Upon this farm of "Ellisland" Burns lived three years, and during that time he had three occupations—farmer, poet, and excise officer. In the last-named he was in the habit of riding two hundred miles per week, to different points throughout the county. He wrote considerably, but perhaps not so well as if he had not been hurried and worried by practical affairs. As an officer he is generally admitted to have been thorough, correct, and at the same time humane; as a farmer, he again failed, and in 1791 sold back the lease of his place, pocketed, it is said, a loss of £300, and moved with his family to Dumfries. Here he took up the plan of living entirely upon his salary from the Government—£70 per annum. This would seem a meagre stipend now; but it would at that time have enabled Burns to support his family in comfort, though not in the way his abilities entitled him to do. His position gave him some perquisites, and he had the hope of an advance in his salary, which would follow a looked-for promotion to the office of supervisor. He spent his time in the performance of his duties, in collecting and writing songs for the above-mentioned compilation of Scottish melodies, and in meeting and conversing with the many friends whom his genius and geniality drew around him.
But his hopes and his health gradually failed together. Dumfries was on one of the great stage lines that led to and from London, and it was often invaded by tourists who were intent on "making a night of it" with the well-known peasant-poet. In these bouts, in which he was generally willing to recite his poems and sing his songs, he received much pleasure and applause, but nothing else, save the wear and tear of dissipation. His habit of outspoken opinion, in political and other matters, proved obstacles to his advancement in the public service; he fell gradually into debt, despondency, and disease—a mournful trio of companions for the most brilliant of Scottish poets! "An old man before his time," he lay down to die, in 1796, having lived, as time is counted, only thirty-seven short years.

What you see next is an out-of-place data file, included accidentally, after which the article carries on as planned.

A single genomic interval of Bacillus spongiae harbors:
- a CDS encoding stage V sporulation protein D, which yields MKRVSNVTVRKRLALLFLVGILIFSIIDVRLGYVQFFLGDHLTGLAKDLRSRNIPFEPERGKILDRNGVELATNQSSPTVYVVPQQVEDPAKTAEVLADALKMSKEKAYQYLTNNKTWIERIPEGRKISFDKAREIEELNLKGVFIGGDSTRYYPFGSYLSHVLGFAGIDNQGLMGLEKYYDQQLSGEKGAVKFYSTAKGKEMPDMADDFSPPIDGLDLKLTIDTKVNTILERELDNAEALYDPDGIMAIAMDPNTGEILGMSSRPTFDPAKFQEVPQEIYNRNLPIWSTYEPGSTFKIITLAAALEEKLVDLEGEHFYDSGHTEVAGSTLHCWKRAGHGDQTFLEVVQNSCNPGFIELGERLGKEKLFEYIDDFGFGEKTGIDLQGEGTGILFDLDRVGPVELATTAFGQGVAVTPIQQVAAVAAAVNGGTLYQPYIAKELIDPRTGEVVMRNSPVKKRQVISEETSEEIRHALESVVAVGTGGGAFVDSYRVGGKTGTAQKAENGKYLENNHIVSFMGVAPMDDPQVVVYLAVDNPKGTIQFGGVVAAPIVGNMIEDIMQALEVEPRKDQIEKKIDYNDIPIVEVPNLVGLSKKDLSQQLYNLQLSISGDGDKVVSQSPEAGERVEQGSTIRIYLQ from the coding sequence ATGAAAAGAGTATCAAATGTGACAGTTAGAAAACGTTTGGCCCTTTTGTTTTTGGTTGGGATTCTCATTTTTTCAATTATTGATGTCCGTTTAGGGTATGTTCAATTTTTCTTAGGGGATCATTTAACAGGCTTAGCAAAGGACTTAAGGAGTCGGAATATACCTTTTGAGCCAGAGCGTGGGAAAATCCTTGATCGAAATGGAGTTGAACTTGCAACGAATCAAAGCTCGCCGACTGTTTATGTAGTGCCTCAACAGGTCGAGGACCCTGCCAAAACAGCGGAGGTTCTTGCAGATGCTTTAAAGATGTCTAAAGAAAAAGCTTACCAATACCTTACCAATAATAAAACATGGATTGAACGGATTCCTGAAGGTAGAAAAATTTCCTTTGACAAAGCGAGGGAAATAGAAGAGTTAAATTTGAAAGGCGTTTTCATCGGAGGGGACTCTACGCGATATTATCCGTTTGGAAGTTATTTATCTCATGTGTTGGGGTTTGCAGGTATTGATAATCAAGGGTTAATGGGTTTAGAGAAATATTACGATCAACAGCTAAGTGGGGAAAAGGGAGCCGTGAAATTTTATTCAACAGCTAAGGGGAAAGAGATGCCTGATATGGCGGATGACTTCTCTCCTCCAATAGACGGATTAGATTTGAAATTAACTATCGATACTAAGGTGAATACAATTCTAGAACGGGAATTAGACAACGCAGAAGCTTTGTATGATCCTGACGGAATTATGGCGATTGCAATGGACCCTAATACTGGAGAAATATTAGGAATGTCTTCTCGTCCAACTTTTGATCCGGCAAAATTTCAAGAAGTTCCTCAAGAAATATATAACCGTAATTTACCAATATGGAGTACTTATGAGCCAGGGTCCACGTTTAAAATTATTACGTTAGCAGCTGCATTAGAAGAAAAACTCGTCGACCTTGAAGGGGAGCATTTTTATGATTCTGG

The fame of this great and unfortunate poet has increased since his death; Scotchmen everywhere thrill with pride when Burns's magic name is spoken, and the world in general has a sincere love for the warm-hearted, plain-spoken bard, who turned his own soul to the gaze of his fellow-beings, that they might the better know their own. The space of this article will not permit even an enumeration of his wonderful poems; the world may almost be said to know them by heart. His "Cotter's Saturday Night," "Tam O'Shanter," "Bonnie Doon," "Auld Lang Syne," "Bruce's Address," "A Man's a Man for a' That," and many others that might be named, are likely to live for generation after generation; and his character as a man, although subject in many respects to severe criticism, can always be covered with a mantle of loving charity, when we remember his generosity of heart, his manly independence of spirit, his natural nobility of mind, and consider the difficult circumstances and terrible temptations that encompassed his stormy life.